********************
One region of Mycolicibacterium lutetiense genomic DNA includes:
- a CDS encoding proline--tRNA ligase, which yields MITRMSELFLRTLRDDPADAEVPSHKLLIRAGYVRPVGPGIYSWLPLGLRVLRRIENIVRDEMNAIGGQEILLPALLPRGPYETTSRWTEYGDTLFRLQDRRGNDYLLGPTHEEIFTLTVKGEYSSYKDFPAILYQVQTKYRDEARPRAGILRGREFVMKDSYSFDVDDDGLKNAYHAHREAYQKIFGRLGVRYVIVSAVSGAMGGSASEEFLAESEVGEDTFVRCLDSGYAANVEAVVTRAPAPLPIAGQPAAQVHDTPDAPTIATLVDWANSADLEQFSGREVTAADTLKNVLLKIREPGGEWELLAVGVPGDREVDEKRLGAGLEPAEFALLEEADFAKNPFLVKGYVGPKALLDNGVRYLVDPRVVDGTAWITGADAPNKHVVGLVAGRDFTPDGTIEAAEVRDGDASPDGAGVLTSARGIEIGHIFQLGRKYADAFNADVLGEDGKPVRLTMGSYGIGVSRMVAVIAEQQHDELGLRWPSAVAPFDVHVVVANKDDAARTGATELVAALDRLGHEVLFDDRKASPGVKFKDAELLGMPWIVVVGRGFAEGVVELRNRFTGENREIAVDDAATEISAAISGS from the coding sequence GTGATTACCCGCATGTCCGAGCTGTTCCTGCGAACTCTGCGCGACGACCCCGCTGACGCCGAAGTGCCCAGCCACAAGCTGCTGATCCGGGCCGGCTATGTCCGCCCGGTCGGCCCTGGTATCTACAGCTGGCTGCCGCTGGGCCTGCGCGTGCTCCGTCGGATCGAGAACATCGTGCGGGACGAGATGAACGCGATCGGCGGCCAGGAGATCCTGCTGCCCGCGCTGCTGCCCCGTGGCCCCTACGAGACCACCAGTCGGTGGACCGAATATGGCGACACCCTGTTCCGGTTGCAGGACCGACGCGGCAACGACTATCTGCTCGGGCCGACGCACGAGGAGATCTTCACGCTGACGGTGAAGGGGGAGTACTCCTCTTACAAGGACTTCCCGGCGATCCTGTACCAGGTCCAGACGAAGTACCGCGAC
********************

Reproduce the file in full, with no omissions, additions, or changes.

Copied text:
One region of Mycolicibacterium lutetiense genomic DNA includes:
- a CDS encoding proline--tRNA ligase, which yields MITRMSELFLRTLRDDPADAEVPSHKLLIRAGYVRPVGPGIYSWLPLGLRVLRRIENIVRDEMNAIGGQEILLPALLPRGPYETTSRWTEYGDTLFRLQDRRGNDYLLGPTHEEIFTLTVKGEYSSYKDFPAILYQVQTKYRDEARPRAGILRGREFVMKDSYSFDVDDDGLKNAYHAHREAYQKIFGRLGVRYVIVSAVSGAMGGSASEEFLAESEVGEDTFVRCLDSGYAANVEAVVTRAPAPLPIAGQPAAQVHDTPDAPTIATLVDWANSADLEQFSGREVTAADTLKNVLLKIREPGGEWELLAVGVPGDREVDEKRLGAGLEPAEFALLEEADFAKNPFLVKGYVGPKALLDNGVRYLVDPRVVDGTAWITGADAPNKHVVGLVAGRDFTPDGTIEAAEVRDGDASPDGAGVLTSARGIEIGHIFQLGRKYADAFNADVLGEDGKPVRLTMGSYGIGVSRMVAVIAEQQHDELGLRWPSAVAPFDVHVVVANKDDAARTGATELVAALDRLGHEVLFDDRKASPGVKFKDAELLGMPWIVVVGRGFAEGVVELRNRFTGENREIAVDDAATEISAAISGS from the coding sequence GTGATTACCCGCATGTCCGAGCTGTTCCTGCGAACTCTGCGCGACGACCCCGCTGACGCCGAAGTGCCCAGCCACAAGCTGCTGATCCGGGCCGGCTATGTCCGCCCGGTCGGCCCTGGTATCTACAGCTGGCTGCCGCTGGGCCTGCGCGTGCTCCGTCGGATCGAGAACATCGTGCGGGACGAGATGAACGCGATCGGCGGCCAGGAGATCCTGCTGCCCGCGCTGCTGCCCCGTGGCCCCTACGAGACCACCAGTCGGTGGACCGAATATGGCGACACCCTGTTCCGGTTGCAGGACCGACGCGGCAACGACTATCTGCTCGGGCCGACGCACGAGGAGATCTTCACGCTGACGGTGAAGGGGGAGTACTCCTCTTACAAGGACTTCCCGGCGATCCTGTACCAGGTCCAGACGAAGTACCGCGAC